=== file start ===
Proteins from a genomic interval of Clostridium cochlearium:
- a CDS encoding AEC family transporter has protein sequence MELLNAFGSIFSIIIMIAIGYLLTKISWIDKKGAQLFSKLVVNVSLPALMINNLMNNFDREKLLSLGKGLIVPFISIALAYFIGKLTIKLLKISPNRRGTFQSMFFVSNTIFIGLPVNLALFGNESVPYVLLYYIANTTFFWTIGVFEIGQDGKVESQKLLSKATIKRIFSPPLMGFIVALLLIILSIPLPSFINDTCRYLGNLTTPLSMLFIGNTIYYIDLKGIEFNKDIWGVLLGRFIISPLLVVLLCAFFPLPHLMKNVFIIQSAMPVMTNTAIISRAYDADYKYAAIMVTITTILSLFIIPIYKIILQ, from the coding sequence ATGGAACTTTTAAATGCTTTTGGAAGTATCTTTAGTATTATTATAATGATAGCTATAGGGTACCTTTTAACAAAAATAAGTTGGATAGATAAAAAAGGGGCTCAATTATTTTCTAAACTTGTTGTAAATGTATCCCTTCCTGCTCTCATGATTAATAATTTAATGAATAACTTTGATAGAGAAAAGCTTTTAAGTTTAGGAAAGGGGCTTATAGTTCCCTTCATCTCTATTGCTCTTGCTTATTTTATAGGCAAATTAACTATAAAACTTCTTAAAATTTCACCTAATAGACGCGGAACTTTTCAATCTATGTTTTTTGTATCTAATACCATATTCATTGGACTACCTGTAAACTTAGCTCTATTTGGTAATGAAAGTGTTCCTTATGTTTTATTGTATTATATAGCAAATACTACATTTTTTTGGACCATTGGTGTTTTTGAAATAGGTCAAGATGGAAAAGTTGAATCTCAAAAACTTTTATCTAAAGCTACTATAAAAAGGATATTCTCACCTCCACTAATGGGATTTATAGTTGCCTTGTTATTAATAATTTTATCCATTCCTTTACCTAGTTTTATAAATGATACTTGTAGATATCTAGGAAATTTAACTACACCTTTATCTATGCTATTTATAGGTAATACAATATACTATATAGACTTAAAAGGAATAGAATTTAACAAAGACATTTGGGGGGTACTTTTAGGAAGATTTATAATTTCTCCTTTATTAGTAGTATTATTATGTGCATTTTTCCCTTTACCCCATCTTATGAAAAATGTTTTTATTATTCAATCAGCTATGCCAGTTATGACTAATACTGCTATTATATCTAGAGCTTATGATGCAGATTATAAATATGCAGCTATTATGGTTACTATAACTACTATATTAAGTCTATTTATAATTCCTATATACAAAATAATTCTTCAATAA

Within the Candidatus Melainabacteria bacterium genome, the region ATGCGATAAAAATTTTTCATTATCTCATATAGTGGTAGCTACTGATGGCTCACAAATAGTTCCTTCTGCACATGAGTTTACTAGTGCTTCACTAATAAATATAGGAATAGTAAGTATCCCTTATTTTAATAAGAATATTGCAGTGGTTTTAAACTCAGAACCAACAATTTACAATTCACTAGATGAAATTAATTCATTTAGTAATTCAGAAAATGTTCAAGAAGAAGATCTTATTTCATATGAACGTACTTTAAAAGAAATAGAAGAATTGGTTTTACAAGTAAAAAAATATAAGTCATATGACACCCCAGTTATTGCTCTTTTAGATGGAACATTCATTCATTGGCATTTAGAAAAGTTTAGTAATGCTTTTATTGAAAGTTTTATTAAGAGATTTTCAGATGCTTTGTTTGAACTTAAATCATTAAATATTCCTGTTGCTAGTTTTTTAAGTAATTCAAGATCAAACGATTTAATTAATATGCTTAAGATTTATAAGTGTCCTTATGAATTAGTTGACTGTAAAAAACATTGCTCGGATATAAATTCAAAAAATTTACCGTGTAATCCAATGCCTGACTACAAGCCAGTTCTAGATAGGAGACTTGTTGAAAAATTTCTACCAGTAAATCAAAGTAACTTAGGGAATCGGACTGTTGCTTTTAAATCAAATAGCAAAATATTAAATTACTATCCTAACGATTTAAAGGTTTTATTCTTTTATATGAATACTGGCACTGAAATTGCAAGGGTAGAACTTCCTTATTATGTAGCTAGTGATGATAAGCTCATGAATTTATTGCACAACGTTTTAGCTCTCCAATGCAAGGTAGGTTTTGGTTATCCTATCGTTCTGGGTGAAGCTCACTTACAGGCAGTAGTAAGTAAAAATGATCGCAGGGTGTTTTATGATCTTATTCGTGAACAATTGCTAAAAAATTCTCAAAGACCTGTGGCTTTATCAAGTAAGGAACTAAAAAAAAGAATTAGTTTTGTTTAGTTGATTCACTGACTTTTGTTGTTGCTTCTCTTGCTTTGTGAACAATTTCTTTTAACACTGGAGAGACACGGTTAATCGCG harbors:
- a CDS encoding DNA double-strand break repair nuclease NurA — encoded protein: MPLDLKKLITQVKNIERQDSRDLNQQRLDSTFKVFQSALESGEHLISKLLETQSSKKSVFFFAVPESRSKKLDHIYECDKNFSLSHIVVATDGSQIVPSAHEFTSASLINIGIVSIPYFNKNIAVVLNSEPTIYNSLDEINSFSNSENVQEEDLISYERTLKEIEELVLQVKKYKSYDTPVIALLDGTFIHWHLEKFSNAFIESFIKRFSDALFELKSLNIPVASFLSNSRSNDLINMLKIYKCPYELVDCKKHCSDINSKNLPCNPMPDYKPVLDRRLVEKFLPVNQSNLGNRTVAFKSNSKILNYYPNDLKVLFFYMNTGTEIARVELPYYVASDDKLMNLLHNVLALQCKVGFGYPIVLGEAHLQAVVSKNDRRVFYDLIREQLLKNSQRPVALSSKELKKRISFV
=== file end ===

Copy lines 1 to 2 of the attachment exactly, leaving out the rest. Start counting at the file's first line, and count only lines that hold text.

Proteins from a genomic interval of Clostridium cochlearium:
- a CDS encoding AEC family transporter has protein sequence MELLNAFGSIFSIIIMIAIGYLLTKISWIDKKGAQLFSKLVVNVSLPALMINNLMNNFDREKLLSLGKGLIVPFISIALAYFIGKLTIKLLKISPNRRGTFQSMFFVSNTIFIGLPVNLALFGNESVPYVLLYYIANTTFFWTIGVFEIGQDGKVESQKLLSKATIKRIFSPPLMGFIVALLLIILSIPLPSFINDTCRYLGNLTTPLSMLFIGNTIYYIDLKGIEFNKDIWGVLLGRFIISPLLVVLLCAFFPLPHLMKNVFIIQSAMPVMTNTAIISRAYDADYKYAAIMVTITTILSLFIIPIYKIILQ, from the coding sequence ATGGAACTTTTAAATGCTTTTGGAAGTATCTTTAGTATTATTATAATGATAGCTATAGGGTACCTTTTAACAAAAATAAGTTGGATAGATAAAAAAGGGGCTCAATTATTTTCTAAACTTGTTGTAAATGTATCCCTTCCTGCTCTCATGATTAATAATTTAATGAATAACTTTGATAGAGAAAAGCTTTTAAGTTTAGGAAAGGGGCTTATAGTTCCCTTCATCTCTATTGCTCTTGCTTATTTTATAGGCAAATTAACTATAAAACTTCTTAAAATTTCACCTAATAGACGCGGAACTTTTCAATCTATGTTTTTTGTATCTAATACCATATTCATTGGACTACCTGTAAACTTAGCTCTATTTGGTAATGAAAGTGTTCCTTATGTTTTATTGTATTATATAGCAAATACTACATTTTTTTGGACCATTGGTGTTTTTGAAATAGGTCAAGATGGAAAAGTTGAATCTCAAAAACTTTTATCTAAAGCTACTATAAAAAGGATATTCTCACCTCCACTAATGGGATTTATAGTTGCCTTGTTATTAATAATTTTATCCATTCCTTTACCTAGTTTTATAAATGATACTTGTAGATATCTAGGAAATTTAACTACACCTTTATCTATGCTATTTATAGGTAATACAATATACTATATAGACTTAAAAGGAATAGAATTTAACAAAGACATTTGGGGGGTACTTTTAGGAAGATTTATAATTTCTCCTTTATTAGTAGTATTATTATGTGCATTTTTCCCTTTACCCCATCTTATGAAAAATGTTTTTATTATTCAATCAGCTATGCCAGTTATGACTAATACTGCTATTATATCTAGAGCTTATGATGCAGATTATAAATATGCAGCTATTATGGTTACTATAACTACTATATTAAGTCTATTTATAATTCCTATATACAAAATAATTCTTCAATAA